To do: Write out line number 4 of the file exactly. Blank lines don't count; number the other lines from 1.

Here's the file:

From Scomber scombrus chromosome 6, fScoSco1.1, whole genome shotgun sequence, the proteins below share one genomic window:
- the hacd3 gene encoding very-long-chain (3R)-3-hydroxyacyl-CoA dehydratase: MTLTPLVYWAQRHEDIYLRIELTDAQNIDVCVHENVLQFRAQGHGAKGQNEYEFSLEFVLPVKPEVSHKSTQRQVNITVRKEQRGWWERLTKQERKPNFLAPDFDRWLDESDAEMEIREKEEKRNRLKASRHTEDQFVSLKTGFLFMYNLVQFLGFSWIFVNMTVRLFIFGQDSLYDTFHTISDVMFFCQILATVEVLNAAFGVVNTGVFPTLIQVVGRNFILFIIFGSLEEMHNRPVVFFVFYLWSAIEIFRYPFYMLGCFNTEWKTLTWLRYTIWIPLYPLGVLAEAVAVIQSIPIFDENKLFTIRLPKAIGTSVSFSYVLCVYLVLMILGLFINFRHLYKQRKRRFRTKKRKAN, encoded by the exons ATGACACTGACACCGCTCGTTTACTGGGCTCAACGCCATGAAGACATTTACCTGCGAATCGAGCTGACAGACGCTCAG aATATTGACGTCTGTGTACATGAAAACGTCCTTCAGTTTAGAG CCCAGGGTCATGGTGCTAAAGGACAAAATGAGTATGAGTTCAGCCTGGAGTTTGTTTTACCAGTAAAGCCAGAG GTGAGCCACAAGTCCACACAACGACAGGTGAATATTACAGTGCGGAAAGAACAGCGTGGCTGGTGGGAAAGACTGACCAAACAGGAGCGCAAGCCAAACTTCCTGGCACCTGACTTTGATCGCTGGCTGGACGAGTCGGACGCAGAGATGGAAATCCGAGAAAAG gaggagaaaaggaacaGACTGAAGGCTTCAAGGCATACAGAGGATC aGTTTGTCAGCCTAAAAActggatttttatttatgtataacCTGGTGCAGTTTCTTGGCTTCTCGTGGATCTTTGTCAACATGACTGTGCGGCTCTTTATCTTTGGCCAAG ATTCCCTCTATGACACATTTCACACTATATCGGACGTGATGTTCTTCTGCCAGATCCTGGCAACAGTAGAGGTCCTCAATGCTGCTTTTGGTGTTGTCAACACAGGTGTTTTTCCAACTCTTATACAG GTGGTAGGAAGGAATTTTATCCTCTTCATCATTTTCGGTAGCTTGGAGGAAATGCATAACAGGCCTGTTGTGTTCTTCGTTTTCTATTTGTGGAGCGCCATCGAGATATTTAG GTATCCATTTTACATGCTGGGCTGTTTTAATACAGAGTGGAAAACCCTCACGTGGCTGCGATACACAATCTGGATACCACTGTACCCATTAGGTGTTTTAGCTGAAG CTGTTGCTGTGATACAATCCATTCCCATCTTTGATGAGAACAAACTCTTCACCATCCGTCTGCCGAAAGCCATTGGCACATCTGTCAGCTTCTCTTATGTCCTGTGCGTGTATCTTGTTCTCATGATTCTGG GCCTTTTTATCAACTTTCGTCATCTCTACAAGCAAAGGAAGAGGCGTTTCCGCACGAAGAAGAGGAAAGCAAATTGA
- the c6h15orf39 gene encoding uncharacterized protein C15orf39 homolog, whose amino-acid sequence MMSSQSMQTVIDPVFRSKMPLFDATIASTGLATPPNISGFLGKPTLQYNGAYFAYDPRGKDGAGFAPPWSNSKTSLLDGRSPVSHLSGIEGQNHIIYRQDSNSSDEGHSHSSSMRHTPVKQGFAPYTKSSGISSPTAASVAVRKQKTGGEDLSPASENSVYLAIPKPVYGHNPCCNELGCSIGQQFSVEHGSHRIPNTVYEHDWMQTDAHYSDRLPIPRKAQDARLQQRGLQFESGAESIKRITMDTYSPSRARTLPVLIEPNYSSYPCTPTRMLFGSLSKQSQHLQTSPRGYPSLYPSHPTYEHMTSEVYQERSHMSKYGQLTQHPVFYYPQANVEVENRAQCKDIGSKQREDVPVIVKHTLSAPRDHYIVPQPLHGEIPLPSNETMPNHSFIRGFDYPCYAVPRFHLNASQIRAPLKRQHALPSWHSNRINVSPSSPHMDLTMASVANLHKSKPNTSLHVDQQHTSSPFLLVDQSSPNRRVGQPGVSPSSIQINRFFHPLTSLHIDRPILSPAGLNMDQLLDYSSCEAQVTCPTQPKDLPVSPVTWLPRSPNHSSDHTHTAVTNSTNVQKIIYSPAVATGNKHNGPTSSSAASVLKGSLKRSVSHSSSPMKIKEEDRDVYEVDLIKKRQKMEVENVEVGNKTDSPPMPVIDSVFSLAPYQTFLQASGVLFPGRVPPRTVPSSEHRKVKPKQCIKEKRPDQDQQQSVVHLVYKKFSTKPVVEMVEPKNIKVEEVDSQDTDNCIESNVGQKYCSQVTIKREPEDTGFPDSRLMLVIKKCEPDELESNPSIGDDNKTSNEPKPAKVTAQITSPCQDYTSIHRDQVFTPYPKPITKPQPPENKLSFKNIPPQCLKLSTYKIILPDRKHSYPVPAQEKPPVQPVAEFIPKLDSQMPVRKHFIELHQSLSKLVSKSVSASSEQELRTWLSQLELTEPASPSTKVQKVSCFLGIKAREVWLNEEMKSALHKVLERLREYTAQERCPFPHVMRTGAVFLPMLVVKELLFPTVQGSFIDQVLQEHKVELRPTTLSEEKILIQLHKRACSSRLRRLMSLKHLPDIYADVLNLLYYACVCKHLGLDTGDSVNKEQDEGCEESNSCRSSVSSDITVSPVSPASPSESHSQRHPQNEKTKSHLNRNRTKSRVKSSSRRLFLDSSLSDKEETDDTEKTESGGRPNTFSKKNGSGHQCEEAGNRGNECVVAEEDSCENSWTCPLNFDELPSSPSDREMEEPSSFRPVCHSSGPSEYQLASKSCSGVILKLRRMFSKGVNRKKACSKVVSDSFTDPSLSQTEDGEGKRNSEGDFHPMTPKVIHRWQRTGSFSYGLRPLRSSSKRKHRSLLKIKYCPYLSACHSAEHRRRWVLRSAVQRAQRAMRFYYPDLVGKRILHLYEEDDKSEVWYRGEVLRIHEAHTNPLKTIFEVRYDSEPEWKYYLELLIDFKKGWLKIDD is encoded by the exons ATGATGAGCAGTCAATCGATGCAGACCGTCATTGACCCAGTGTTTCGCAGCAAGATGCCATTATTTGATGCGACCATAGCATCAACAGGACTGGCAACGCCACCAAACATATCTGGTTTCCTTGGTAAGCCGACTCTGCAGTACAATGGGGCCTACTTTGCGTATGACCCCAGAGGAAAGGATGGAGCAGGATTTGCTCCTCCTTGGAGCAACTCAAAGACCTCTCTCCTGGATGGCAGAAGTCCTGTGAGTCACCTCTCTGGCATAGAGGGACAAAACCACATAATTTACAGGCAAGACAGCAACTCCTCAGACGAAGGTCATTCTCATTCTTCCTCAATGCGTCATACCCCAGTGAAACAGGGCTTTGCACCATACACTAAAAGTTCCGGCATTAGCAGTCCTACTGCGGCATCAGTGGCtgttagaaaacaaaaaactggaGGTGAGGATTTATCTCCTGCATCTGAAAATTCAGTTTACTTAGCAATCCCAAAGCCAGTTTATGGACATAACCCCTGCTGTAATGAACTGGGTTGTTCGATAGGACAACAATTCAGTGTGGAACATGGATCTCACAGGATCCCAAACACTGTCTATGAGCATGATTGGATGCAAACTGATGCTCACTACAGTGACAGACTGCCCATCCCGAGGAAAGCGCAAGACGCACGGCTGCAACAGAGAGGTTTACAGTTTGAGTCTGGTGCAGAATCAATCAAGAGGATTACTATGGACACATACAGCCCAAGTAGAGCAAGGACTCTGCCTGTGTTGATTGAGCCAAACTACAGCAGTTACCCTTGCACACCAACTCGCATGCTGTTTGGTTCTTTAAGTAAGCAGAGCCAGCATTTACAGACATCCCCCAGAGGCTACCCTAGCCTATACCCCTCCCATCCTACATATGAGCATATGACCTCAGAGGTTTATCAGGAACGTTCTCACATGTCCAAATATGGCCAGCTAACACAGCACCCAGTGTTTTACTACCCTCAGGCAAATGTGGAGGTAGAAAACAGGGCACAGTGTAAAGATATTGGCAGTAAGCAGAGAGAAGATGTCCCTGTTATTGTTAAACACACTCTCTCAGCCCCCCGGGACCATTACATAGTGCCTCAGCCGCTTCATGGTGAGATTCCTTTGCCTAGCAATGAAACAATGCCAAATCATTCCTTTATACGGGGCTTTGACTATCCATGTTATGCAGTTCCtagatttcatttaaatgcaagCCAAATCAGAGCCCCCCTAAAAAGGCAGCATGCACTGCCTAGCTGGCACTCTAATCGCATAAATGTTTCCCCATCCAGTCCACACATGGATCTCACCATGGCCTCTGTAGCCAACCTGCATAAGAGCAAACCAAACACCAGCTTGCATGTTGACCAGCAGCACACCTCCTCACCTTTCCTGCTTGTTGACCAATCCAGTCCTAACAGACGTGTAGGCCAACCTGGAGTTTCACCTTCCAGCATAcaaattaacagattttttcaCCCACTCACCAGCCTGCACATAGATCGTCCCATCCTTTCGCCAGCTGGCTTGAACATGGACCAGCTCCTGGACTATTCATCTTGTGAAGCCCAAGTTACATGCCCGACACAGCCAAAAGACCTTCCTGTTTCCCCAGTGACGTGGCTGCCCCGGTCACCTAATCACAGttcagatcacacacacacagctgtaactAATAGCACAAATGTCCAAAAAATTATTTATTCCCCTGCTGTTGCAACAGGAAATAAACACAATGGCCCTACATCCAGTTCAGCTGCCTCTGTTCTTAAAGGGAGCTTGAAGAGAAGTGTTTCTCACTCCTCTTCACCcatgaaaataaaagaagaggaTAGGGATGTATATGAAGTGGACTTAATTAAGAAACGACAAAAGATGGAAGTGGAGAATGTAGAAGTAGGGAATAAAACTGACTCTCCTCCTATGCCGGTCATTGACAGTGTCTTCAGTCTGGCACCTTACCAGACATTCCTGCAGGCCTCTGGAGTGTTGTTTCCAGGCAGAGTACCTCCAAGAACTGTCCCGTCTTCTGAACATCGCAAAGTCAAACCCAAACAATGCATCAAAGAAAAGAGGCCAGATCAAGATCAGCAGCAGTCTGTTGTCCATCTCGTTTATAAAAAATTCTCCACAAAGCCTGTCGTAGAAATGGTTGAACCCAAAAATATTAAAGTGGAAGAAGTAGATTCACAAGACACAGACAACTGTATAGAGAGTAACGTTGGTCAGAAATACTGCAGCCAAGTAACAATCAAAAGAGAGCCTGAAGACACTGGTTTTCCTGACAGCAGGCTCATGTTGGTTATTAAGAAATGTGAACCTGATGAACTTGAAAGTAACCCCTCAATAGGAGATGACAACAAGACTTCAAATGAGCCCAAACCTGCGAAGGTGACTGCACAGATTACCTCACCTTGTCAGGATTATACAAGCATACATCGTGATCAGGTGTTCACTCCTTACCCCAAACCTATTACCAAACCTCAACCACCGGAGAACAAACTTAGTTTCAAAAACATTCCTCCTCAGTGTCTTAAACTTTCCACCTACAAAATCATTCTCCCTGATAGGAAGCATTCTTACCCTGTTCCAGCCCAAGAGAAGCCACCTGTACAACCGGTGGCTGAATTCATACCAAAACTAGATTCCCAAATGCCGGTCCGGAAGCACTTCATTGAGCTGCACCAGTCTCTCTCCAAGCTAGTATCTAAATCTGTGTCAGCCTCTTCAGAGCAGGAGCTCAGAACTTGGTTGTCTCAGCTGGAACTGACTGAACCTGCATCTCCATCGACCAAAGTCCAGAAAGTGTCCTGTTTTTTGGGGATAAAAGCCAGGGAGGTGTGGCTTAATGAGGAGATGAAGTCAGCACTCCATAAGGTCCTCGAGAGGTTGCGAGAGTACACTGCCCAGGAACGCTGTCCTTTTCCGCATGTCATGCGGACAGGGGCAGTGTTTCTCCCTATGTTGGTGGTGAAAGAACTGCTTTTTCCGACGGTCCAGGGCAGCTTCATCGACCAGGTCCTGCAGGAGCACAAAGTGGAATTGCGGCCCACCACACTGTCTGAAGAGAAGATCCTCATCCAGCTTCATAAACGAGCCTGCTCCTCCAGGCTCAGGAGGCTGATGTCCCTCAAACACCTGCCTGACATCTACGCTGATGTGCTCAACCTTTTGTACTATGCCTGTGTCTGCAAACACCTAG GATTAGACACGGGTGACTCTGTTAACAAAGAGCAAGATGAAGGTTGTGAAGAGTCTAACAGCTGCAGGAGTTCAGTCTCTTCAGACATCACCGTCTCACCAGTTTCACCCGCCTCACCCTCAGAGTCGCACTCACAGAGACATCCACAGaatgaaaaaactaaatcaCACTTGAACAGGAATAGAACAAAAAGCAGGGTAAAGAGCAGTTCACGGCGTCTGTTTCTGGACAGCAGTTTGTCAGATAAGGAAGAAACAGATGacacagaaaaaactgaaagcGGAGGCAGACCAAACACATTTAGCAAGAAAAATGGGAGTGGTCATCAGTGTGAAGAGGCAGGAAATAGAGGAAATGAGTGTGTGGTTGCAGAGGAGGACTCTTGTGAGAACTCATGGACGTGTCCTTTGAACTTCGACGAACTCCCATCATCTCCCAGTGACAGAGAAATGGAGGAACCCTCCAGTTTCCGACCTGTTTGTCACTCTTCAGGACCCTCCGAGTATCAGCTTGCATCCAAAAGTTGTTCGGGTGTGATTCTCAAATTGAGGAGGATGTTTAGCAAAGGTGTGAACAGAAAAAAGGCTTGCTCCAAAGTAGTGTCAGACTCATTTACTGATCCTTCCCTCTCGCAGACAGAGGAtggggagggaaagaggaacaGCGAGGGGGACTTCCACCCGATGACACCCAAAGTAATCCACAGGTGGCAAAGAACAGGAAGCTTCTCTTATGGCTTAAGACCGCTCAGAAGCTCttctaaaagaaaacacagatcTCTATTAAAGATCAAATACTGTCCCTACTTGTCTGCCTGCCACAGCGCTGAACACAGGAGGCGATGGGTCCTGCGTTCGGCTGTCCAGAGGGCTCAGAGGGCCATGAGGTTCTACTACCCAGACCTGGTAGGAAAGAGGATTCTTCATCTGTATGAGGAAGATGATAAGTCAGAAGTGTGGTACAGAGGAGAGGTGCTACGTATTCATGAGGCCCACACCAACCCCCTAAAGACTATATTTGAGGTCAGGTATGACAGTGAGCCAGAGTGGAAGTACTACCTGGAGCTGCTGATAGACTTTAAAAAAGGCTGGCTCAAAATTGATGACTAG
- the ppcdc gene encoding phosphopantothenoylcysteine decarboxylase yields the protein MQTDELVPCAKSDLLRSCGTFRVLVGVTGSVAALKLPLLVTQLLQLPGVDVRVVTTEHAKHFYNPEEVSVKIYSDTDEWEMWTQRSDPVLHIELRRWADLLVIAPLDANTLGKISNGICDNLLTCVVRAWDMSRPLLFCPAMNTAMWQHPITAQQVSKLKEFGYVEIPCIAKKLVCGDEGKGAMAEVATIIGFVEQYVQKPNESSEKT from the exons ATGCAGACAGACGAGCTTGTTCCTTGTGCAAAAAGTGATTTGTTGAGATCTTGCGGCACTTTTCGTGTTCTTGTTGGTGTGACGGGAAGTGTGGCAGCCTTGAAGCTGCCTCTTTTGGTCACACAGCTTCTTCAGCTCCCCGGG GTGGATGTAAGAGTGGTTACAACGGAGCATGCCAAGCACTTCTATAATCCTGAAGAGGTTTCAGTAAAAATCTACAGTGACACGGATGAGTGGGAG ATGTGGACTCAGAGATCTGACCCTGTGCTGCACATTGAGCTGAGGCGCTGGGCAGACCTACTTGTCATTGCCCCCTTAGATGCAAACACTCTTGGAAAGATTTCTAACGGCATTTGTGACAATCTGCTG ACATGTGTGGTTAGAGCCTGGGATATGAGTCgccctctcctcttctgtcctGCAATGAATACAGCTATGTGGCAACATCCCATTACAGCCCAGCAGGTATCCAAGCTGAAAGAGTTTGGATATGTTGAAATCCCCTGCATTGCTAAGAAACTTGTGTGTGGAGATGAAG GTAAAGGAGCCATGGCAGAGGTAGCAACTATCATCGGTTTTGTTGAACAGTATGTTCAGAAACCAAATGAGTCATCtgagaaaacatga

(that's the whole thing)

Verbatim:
- the ppcdc gene encoding phosphopantothenoylcysteine decarboxylase yields the protein MQTDELVPCAKSDLLRSCGTFRVLVGVTGSVAALKLPLLVTQLLQLPGVDVRVVTTEHAKHFYNPEEVSVKIYSDTDEWEMWTQRSDPVLHIELRRWADLLVIAPLDANTLGKISNGICDNLLTCVVRAWDMSRPLLFCPAMNTAMWQHPITAQQVSKLKEFGYVEIPCIAKKLVCGDEGKGAMAEVATIIGFVEQYVQKPNESSEKT from the exons ATGCAGACAGACGAGCTTGTTCCTTGTGCAAAAAGTGATTTGTTGAGATCTTGCGGCACTTTTCGTGTTCTTGTTGGTGTGACGGGAAGTGTGGCAGCCTTGAAGCTGCCTCTTTTGGTCACACAGCTTCTTCAGCTCCCCGGG GTGGATGTAAGAGTGGTTACAACGGAGCATGCCAAGCACTTCTATAATCCTGAAGAGGTTTCAGTAAAAATCTACAGTGACACGGATGAGTGGGAG ATGTGGACTCAGAGATCTGACCCTGTGCTGCACATTGAGCTGAGGCGCTGGGCAGACCTACTTGTCATTGCCCCCTTAGATGCAAACACTCTTGGAAAGATTTCTAACGGCATTTGTGACAATCTGCTG ACATGTGTGGTTAGAGCCTGGGATATGAGTCgccctctcctcttctgtcctGCAATGAATACAGCTATGTGGCAACATCCCATTACAGCCCAGCAGGTATCCAAGCTGAAAGAGTTTGGATATGTTGAAATCCCCTGCATTGCTAAGAAACTTGTGTGTGGAGATGAAG GTAAAGGAGCCATGGCAGAGGTAGCAACTATCATCGGTTTTGTTGAACAGTATGTTCAGAAACCAAATGAGTCATCtgagaaaacatga